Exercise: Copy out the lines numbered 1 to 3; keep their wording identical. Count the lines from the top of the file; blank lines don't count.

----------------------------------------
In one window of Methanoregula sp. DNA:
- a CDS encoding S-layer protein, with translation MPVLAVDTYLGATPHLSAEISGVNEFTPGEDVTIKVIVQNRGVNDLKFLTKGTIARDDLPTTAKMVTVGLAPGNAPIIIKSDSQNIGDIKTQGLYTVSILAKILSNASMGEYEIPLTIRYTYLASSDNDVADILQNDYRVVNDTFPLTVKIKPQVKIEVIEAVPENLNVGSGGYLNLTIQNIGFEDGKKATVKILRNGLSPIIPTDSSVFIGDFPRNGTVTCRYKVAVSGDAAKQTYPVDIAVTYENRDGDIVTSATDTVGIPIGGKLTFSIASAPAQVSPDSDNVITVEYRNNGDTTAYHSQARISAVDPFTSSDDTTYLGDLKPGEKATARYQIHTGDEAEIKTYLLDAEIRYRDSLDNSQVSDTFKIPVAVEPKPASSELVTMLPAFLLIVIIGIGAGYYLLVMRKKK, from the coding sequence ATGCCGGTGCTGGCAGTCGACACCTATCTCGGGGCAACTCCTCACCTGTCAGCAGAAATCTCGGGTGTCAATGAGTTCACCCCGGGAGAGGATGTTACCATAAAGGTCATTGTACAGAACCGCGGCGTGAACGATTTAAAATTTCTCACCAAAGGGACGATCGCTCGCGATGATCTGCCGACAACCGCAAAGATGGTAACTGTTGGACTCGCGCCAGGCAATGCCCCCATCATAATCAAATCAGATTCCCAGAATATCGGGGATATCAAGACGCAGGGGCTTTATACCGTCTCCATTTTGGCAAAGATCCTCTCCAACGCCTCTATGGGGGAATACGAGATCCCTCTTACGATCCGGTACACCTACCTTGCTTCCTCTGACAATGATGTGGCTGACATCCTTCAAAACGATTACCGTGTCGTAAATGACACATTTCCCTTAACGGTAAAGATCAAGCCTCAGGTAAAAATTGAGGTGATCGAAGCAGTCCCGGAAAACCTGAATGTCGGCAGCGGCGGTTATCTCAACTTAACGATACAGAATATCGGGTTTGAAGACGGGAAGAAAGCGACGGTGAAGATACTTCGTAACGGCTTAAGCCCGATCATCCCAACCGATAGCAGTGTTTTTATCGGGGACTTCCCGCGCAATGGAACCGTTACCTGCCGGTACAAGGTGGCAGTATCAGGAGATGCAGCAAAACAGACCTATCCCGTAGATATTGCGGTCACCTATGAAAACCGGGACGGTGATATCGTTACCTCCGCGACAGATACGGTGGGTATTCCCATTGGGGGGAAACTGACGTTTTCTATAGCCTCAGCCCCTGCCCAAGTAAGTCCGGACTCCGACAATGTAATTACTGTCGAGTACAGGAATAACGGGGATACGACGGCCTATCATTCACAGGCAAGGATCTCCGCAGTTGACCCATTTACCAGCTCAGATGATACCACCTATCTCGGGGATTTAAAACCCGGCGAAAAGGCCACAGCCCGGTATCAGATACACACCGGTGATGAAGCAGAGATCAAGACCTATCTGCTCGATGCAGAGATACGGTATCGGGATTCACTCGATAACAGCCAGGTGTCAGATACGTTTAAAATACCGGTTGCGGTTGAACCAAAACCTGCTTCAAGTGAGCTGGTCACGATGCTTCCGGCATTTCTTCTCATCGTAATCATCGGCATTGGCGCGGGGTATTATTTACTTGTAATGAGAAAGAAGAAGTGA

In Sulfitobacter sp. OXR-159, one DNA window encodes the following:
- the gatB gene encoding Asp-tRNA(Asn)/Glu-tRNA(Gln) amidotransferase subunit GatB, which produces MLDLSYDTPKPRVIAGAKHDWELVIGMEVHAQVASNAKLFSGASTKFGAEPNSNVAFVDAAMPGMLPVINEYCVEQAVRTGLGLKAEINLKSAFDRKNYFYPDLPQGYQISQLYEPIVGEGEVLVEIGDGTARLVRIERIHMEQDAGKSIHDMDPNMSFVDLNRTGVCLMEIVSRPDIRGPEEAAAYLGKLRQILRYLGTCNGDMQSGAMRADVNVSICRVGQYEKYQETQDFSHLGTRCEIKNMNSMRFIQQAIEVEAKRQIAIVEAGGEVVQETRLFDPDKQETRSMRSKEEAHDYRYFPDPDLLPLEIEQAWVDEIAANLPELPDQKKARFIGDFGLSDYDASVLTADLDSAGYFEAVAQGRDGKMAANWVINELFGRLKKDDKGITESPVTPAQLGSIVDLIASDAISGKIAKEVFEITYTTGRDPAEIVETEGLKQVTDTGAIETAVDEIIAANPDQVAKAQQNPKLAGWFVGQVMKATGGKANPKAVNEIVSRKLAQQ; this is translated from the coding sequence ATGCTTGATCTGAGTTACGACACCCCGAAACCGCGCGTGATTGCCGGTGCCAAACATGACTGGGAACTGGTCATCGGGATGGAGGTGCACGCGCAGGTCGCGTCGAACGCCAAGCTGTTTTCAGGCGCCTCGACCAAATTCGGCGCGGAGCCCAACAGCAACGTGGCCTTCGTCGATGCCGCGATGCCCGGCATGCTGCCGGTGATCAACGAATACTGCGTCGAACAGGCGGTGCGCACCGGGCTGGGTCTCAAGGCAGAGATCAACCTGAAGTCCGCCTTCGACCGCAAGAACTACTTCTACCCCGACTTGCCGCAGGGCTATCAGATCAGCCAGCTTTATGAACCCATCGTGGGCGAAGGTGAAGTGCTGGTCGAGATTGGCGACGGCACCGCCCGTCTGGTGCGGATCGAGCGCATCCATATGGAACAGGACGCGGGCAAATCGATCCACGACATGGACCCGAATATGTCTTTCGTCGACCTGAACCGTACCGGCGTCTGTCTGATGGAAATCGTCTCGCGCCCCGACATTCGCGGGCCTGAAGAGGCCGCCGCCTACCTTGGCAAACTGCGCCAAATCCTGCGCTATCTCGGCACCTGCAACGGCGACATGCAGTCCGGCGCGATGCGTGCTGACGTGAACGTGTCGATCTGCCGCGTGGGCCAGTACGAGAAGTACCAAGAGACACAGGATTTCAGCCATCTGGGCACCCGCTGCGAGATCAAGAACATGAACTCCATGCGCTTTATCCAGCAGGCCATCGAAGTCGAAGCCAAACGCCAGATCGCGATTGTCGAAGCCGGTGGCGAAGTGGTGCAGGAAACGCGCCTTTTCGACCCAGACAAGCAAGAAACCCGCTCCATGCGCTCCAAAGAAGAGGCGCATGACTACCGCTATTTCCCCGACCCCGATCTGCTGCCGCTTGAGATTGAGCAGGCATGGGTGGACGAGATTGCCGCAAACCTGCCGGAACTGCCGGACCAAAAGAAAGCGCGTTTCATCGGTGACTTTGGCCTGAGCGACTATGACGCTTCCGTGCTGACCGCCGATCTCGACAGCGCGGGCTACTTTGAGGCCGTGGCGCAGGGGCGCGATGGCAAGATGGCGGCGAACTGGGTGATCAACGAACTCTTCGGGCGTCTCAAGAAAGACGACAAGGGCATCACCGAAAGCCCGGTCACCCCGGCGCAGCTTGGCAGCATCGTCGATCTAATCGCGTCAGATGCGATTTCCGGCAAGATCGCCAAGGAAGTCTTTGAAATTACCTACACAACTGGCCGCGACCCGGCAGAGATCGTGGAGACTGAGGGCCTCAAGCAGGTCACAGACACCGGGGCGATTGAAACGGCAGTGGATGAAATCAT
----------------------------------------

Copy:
In one window of Methanoregula sp. DNA:
- a CDS encoding S-layer protein, with translation MPVLAVDTYLGATPHLSAEISGVNEFTPGEDVTIKVIVQNRGVNDLKFLTKGTIARDDLPTTAKMVTVGLAPGNAPIIIKSDSQNIGDIKTQGLYTVSILAKILSNASMGEYEIPLTIRYTYLASSDNDVADILQNDYRVVNDTFPLTVKIKPQVKIEVIEAVPENLNVGSGGYLNLTIQNIGFEDGKKATVKILRNGLSPIIPTDSSVFIGDFPRNGTVTCRYKVAVSGDAAKQTYPVDIAVTYENRDGDIVTSATDTVGIPIGGKLTFSIASAPAQVSPDSDNVITVEYRNNGDTTAYHSQARISAVDPFTSSDDTTYLGDLKPGEKATARYQIHTGDEAEIKTYLLDAEIRYRDSLDNSQVSDTFKIPVAVEPKPASSELVTMLPAFLLIVIIGIGAGYYLLVMRKKK, from the coding sequence ATGCCGGTGCTGGCAGTCGACACCTATCTCGGGGCAACTCCTCACCTGTCAGCAGAAATCTCGGGTGTCAATGAGTTCACCCCGGGAGAGGATGTTACCATAAAGGTCATTGTACAGAACCGCGGCGTGAACGATTTAAAATTTCTCACCAAAGGGACGATCGCTCGCGATGATCTGCCGACAACCGCAAAGATGGTAACTGTTGGACTCGCGCCAGGCAATGCCCCCATCATAATCAAATCAGATTCCCAGAATATCGGGGATATCAAGACGCAGGGGCTTTATACCGTCTCCATTTTGGCAAAGATCCTCTCCAACGCCTCTATGGGGGAATACGAGATCCCTCTTACGATCCGGTACACCTACCTTGCTTCCTCTGACAATGATGTGGCTGACATCCTTCAAAACGATTACCGTGTCGTAAATGACACATTTCCCTTAACGGTAAAGATCAAGCCTCAGGTAAAAATTGAGGTGATCGAAGCAGTCCCGGAAAACCTGAATGTCGGCAGCGGCGGTTATCTCAACTTAACGATACAGAATATCGGGTTTGAAGACGGGAAGAAAGCGACGGTGAAGATACTTCGTAACGGCTTAAGCCCGATCATCCCAACCGATAGCAGTGTTTTTATCGGGGACTTCCCGCGCAATGGAACCGTTACCTGCCGGTACAAGGTGGCAGTATCAGGAGATGCAGCAAAACAGACCTATCCCGTAGATATTGCGGTCACCTATGAAAACCGGGACGGTGATATCGTTACCTCCGCGACAGATACGGTGGGTATTCCCATTGGGGGGAAACTGACGTTTTCTATAGCCTCAGCCCCTGCCCAAGTAAGTCCGGACTCCGACAATGTAATTACTGTCGAGTACAGGAATAACGGGGATACGACGGCCTATCATTCACAGGCAAGGATCTCCGCAGTTGACCCATTTACCAGCTCAGATGATACCACCTATCTCGGGGATTTAAAACCCGGCGAAAAGGCCACAGCCCGGTATCAGATACACACCGGTGATGAAGCAGAGATCAAGACCTATCTGCTCGATGCAGAGATACGGTATCGGGATTCACTCGATAACAGCCAGGTGTCAGATACGTTTAAAATACCGGTTGCGGTTGAACCAAAACCTGCTTCAAGTGAGCTGGTCACGATGCTTCCGGCATTTCTTCTCATCGTAATCATCGGCATTGGCGCGGGGTATTATTTACTTGTAATGAGAAAGAAGAAGTGA

In Sulfitobacter sp. OXR-159, one DNA window encodes the following: